Consideration for thrombolysis for significant pulmonary embolism in haemodynamically stable patients—is it time for a rethink?

Debkumar Chowdhury

Abstract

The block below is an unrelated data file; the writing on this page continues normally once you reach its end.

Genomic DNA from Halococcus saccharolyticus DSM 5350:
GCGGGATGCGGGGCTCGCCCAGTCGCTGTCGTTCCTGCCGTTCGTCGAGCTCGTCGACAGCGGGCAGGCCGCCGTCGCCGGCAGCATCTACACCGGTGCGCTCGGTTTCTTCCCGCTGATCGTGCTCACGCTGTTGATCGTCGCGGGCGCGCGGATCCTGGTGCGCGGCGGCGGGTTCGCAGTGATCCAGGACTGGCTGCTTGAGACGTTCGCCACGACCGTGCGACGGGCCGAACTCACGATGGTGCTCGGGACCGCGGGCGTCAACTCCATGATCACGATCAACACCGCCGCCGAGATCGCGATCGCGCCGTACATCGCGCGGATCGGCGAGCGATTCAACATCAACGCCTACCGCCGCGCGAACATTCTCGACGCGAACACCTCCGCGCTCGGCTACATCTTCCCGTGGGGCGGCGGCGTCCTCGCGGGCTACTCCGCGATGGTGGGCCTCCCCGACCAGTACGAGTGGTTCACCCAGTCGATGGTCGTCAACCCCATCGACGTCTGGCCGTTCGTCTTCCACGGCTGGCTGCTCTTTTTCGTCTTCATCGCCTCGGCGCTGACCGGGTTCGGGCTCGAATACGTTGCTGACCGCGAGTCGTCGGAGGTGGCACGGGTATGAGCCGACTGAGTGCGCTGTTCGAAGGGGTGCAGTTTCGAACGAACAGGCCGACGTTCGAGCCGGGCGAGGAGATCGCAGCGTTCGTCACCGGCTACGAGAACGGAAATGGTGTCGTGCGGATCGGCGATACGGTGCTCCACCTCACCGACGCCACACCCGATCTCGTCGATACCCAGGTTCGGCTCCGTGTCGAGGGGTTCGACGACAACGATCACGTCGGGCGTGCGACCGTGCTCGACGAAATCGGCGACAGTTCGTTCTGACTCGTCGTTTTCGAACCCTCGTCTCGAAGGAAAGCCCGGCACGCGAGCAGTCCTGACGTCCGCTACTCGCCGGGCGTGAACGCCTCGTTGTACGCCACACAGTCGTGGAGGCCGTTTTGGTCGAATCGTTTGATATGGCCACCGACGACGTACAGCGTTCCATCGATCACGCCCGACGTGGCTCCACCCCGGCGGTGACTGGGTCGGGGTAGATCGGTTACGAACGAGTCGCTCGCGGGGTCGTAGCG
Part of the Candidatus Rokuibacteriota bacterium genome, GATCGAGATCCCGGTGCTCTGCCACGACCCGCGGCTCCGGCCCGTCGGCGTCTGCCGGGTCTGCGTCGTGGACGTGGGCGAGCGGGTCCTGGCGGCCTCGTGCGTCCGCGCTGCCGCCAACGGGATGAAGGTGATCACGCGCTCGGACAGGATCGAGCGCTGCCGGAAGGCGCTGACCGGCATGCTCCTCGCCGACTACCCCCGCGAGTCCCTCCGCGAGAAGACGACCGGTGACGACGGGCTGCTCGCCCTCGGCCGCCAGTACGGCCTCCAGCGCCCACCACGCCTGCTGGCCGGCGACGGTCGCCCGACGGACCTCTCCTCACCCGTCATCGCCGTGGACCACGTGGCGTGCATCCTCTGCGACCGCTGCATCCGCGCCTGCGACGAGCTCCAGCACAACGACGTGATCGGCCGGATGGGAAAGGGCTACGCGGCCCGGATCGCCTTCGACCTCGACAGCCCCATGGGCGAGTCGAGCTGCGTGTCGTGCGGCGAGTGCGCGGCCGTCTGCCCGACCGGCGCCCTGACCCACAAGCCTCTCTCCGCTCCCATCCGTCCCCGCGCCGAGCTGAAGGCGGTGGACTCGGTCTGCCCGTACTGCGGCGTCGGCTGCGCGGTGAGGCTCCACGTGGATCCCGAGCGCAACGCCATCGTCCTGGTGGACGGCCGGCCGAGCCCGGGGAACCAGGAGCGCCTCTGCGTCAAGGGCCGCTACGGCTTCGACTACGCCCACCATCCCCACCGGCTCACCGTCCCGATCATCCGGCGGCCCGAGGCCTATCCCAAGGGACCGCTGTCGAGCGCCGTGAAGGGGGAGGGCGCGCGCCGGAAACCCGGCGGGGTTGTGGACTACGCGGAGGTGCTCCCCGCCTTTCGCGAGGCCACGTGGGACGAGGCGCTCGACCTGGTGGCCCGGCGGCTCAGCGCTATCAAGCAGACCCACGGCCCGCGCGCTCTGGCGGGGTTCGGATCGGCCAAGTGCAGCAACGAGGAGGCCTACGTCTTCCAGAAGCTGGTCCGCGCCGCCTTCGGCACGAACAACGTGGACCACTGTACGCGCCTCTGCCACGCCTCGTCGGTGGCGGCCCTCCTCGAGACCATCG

Pulmonary embolism (PE) is a common diagnosis made in the emergency department with 60–70 cases per 100,000. The clinician needs to have up to-date knowledge and potential treatment strategies for management of this common condition. Thrombolysis for PE is one of the options that can be considered in the Emergency Department. The British Thoracic Society (BTS) has formed a set of recommendations for consideration of thrombolysis. We will discuss two clinical cases of differing severity and discuss the rationale behind the treatment strategies. Firstly, we present a lady in her late 40s with acute shortness of breath with pleuritic chest pain. She was brought in by ambulance and the resuscitation suite was pre-alerted that she was due to arrive. She had been recently treated for a lower limb deep venous thrombosis (DVT) and had presented to a local hospital 2/7 previously with some associated pleuritic chest pain. She was noted to be profoundly compromised from a cardiovascular perspective. She was treated with a systemic thrombolytic agent and she was subsequently discharged soon afterwards. The second case we present is that of a 50-year-old previously fit and well gentleman who presented with acute shortness of breath on minimal exertion for the previous 3 days. There was no background history of airway diseases with no smoking. He was noted to be marked hypoxic requiring 5 litres of oxygen to maintain an oxygen saturation of 95%. His blood pressure was noted to be stable throughout his time in the department. There was imaging and electrocardiographic evidence of right ventricular strain. It was also noted to be a marked rise in cardiac enzymes indicating cardiac involvement, based on the findings he subsequently underwent treatment with a systemic thrombolytic agent and made subsequently satisfactory recovery. The presence of raised troponin in the presence of an acute PE classifies as a massive PE. Systemic thrombolysis is the first line treatment for massive PE and should be started on clinical grounds alone if cardiac arrest in imminent with alteplase being the drug of choice. The decision to perform systemic thrombolysis in the haemodynamically stable patient is multifactorial and should be assessed in a case by case manner as highlighted by this article.